High performance computing (HPC) is increasingly critical to evolutionary biology research. Biologists at University of Sydney are intensive users of the HPC services through Intersect. ARC Future Fellow Professor Madeleine Beekman and her university colleagues use hundreds of thousands of service units per year to do their computer simulation. Three areas of their research where HPC is essential for modeling are in rapid development: evolution of virulence, genome evolution and collective animal behaviour.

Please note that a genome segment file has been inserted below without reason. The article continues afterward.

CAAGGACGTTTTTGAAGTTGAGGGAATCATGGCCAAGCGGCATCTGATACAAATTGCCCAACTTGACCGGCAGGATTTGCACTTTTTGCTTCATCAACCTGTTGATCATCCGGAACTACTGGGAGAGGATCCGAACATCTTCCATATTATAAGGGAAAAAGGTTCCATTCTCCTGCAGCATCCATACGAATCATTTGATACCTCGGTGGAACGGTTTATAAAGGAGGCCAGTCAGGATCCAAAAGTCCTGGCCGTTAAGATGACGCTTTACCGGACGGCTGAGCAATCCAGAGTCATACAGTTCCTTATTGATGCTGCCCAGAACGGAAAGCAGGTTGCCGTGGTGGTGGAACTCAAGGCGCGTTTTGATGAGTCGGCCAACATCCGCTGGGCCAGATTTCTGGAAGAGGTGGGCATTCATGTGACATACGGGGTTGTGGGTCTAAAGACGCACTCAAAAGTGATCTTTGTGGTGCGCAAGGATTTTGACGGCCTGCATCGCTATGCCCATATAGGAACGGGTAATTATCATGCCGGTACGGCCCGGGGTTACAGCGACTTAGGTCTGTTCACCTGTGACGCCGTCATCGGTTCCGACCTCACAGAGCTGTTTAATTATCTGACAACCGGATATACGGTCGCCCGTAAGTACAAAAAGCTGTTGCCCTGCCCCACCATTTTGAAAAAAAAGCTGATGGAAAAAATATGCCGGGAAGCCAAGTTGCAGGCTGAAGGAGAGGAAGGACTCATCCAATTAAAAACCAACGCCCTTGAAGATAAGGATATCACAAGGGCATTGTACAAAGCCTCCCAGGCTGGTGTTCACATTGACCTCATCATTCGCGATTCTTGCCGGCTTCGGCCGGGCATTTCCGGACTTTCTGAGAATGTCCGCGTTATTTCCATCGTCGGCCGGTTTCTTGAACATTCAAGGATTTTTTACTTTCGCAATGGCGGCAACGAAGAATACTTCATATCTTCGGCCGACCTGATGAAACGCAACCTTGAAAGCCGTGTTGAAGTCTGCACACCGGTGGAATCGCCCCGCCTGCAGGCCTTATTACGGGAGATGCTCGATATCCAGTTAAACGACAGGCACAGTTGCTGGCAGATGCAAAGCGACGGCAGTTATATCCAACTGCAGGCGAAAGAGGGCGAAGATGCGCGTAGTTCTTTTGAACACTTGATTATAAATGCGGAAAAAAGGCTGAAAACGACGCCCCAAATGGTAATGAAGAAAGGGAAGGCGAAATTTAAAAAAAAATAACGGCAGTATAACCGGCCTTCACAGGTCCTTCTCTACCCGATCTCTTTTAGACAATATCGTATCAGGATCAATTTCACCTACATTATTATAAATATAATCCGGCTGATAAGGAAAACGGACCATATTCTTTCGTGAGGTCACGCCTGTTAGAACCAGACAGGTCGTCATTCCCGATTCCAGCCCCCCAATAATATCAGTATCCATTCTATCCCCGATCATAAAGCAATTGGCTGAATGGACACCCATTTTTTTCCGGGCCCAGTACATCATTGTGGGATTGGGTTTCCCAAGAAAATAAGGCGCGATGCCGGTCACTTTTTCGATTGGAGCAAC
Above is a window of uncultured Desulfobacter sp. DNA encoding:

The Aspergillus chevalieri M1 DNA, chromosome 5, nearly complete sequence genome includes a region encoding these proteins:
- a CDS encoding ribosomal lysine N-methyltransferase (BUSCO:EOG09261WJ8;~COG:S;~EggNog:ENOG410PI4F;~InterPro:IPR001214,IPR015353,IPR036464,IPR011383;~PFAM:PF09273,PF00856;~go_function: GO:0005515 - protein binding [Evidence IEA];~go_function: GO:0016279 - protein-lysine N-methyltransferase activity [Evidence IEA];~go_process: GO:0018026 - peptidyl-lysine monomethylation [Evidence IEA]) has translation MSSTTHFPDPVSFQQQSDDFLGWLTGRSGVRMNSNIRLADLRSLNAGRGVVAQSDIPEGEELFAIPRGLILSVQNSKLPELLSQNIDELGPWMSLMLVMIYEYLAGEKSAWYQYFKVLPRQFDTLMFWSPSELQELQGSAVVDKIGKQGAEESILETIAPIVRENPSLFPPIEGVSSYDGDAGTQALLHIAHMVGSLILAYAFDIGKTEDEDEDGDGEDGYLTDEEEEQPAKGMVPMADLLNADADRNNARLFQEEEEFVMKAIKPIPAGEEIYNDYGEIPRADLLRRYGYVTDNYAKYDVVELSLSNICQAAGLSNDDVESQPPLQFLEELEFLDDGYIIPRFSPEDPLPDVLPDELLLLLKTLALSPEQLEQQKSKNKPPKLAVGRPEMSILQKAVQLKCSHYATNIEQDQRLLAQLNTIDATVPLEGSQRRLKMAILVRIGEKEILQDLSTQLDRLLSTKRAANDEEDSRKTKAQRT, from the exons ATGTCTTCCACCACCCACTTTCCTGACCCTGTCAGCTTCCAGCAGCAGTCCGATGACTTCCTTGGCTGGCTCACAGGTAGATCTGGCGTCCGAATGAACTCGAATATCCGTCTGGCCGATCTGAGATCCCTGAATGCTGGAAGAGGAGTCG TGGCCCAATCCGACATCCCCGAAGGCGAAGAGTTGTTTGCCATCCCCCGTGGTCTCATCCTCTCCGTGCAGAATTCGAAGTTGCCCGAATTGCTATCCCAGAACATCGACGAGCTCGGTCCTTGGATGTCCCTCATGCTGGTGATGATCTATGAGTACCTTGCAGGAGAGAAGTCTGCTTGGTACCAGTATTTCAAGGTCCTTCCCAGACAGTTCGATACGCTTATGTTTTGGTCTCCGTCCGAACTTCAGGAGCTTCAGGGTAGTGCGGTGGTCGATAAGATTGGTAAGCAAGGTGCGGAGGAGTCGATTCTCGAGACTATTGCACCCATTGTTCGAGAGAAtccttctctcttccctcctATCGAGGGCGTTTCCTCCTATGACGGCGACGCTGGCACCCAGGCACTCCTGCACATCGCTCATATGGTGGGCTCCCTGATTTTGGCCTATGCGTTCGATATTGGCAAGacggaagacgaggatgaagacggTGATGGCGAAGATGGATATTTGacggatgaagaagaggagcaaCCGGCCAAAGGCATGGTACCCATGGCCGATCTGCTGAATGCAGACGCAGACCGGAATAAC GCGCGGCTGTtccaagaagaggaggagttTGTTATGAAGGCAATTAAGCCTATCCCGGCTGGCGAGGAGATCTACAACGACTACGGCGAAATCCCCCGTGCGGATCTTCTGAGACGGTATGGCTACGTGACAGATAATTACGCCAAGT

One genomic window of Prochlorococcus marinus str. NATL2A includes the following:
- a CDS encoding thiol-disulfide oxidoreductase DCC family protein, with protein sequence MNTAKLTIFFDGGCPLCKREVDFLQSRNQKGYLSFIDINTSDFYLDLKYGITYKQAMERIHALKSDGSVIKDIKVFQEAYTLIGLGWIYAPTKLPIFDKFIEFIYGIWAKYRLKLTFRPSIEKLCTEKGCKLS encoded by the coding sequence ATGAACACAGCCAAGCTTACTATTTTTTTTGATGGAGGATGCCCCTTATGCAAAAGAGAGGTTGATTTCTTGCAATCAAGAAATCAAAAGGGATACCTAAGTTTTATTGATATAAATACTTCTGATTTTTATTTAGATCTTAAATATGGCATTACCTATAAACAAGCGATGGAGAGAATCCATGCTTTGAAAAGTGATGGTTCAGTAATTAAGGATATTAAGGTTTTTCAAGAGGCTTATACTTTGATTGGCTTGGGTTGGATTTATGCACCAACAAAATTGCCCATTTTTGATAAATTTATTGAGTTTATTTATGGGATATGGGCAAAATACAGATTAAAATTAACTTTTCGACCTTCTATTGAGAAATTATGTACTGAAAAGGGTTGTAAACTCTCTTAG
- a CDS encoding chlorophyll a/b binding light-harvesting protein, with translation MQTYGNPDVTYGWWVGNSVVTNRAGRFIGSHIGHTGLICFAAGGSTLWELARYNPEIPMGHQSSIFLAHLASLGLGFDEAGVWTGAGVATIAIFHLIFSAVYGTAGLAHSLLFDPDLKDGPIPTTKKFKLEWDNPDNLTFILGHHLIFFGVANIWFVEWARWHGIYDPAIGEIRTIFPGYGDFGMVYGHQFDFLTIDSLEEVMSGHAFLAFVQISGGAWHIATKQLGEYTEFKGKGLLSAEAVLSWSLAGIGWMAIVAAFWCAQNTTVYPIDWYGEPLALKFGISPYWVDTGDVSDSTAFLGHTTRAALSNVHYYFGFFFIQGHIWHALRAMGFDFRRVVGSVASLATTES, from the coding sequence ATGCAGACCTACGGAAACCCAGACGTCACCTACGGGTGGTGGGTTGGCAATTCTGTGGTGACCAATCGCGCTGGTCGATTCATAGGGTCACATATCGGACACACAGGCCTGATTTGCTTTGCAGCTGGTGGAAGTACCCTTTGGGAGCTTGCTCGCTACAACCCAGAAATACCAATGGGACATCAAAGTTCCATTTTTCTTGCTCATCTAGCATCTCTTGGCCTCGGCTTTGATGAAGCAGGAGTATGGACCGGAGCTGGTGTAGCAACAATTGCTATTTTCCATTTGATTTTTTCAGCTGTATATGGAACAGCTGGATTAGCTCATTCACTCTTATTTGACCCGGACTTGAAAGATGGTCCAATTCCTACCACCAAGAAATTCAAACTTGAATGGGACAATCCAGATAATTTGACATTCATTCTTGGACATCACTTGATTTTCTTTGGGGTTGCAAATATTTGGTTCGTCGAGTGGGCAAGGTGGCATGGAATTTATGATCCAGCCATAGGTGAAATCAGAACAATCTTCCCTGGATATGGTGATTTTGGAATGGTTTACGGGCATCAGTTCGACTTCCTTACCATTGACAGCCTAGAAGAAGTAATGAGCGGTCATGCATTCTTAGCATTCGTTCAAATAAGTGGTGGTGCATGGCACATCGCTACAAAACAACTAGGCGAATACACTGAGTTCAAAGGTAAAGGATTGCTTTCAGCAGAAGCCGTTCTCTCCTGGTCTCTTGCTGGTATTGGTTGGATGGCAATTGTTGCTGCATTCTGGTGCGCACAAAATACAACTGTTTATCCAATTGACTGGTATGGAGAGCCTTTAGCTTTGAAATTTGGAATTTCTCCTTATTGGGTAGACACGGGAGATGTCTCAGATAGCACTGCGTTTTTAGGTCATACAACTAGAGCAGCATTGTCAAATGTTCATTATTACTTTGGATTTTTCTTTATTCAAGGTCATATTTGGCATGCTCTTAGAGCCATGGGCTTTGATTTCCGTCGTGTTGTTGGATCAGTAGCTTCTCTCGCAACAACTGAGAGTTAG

In the field of animal behaviour, acts of coordinated collective motion arise in groups that can range in size from a few to tens of thousands. Modelling such behaviours reveals many important things, such as how members of species interact under predation, how they manage resources more collectively, and at the same time provide biological analogues for future robotics control. Each simulation time-step includes an Ο(N2) calculation, and needs to be run across many steps and models. It takes around eight hours on several central processing units (desktop computers) just to accurately model a group of eight fish swimming in an annular tank for a few minutes. Therefore greater processing speed, memory and a larger numbers of processors make simulation of realistically large groups of animals in motion a practical reality.
HPC is crucial for research in evolutionary biology to advance.